Kezia Rolle Has a Wall of Honor for Students Who Have Gone on to College or Are Working Dancers; It's Not Easy, but a Scholarship Is Possible If They Keep Up Their ... DANCE STUDIES

By Patton, Charlie | The Florida Times Union, March 25, 2013 | Go to article overview

Kezia Rolle Has a Wall of Honor for Students Who Have Gone on to College or Are Working Dancers; It's Not Easy, but a Scholarship Is Possible If They Keep Up Their ... DANCE STUDIES


Patton, Charlie, The Florida Times Union


Byline: Charlie Patton

In a hallway at the Jacksonville Centre for the Arts, 23 plaques hang on the wall honoring former students who have received dance scholarships to attend college or are working as professional dancers.

Among them are David Freeland, who dances with the Alvin Ailey American Dance Theater and appears in a new music video by Beyonce; Amy McClendon, who performs as the Peacock Goddess in the Cirque du Soleil "Amaluna" touring company; and Landes Dixon, a member of the repertory ensemble at Steps on Broadway, a prestigious New York dance school.

With five more students heading off to college next fall to study dance, Kezia Rolle expects to add more plaques to that wall soon.

Rolle is the executive director and founder of the Jacksonville Centre of the Arts, a comprehensive dance school that teaches ballet, tap, modern, jazz, hip-hop and West African dance as well as tumbling and stretching and conditioning.

A 1988 graduate of Douglas Anderson School of the Arts and 1992 graduate of Jacksonville University, Rolle spent 18 months as a singer and dancer at Busch Gardens and four years performing at Disney World.

Then she moved back to Jacksonville to open a dance studio, first on the Northside, then in Springfield. In 2010, she moved her center into The Performers Academy on Beach Boulevard near the Spring Park neighborhood, where she shares space with an acting school, a music school, a recording studio and several other programs.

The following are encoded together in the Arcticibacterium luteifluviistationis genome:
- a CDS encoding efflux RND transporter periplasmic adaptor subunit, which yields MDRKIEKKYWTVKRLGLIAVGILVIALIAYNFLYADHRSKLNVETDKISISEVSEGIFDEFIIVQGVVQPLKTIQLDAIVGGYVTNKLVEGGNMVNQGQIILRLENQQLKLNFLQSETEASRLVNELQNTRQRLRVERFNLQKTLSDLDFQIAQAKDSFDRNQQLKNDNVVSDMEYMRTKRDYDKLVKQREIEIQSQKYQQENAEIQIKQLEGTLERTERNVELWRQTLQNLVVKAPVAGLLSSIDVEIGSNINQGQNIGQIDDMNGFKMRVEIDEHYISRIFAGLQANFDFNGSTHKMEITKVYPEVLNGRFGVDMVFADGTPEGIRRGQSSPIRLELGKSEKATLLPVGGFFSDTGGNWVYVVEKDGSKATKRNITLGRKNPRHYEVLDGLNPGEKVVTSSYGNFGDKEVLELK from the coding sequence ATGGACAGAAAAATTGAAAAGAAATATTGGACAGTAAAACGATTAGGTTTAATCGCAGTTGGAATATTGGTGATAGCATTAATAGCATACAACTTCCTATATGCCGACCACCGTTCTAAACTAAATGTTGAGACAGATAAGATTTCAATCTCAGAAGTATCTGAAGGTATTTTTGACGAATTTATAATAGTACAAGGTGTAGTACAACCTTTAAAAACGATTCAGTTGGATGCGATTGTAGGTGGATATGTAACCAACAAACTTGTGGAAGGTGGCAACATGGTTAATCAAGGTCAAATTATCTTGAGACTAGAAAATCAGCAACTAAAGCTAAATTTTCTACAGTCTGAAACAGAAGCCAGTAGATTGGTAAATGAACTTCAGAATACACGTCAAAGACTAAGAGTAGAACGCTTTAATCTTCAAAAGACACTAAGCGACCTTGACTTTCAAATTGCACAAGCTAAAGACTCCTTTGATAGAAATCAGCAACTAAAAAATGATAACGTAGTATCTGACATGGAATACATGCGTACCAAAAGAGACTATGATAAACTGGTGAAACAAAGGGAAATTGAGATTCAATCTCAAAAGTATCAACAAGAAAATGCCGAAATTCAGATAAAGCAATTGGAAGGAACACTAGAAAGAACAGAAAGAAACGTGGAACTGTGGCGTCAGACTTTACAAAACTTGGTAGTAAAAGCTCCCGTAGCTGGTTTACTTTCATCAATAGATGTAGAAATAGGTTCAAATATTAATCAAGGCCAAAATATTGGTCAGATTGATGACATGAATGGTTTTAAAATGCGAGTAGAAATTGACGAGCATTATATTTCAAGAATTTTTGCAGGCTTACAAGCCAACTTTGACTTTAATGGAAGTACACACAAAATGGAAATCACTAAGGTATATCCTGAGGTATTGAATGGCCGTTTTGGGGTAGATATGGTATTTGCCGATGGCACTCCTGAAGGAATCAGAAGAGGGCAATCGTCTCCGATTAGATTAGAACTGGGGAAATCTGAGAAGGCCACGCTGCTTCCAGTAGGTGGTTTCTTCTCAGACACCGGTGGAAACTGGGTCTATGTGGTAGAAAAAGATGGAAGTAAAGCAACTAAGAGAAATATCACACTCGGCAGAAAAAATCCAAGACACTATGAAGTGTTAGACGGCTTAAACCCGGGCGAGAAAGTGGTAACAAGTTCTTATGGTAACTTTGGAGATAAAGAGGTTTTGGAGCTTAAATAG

One of the students who will study dance at college next year is Amanda Severson, who has been accepted by dance programs at Florida State University, the University of South Florida and the New World School of the Arts.

Her father, Ed Severson, said his daughter started studying dance at a different school before deciding to switch to the center.

"That was one of the wisest decisions we ever made," he said. "When she came here she was jut a little kid with stars in her eyes. ... She's going to walk out with a realistic chance at a professional career."

In a classroom full of the most advanced students - the 102 students at the center are divided into five levels - instructor Curtis Williams, a Douglas Anderson graduate who spent nine years with the Florida Ballet, ran the students through a vigorous series of dance movements.

One of those students, David Emanuel, is a musical theater student at Douglas Anderson. …

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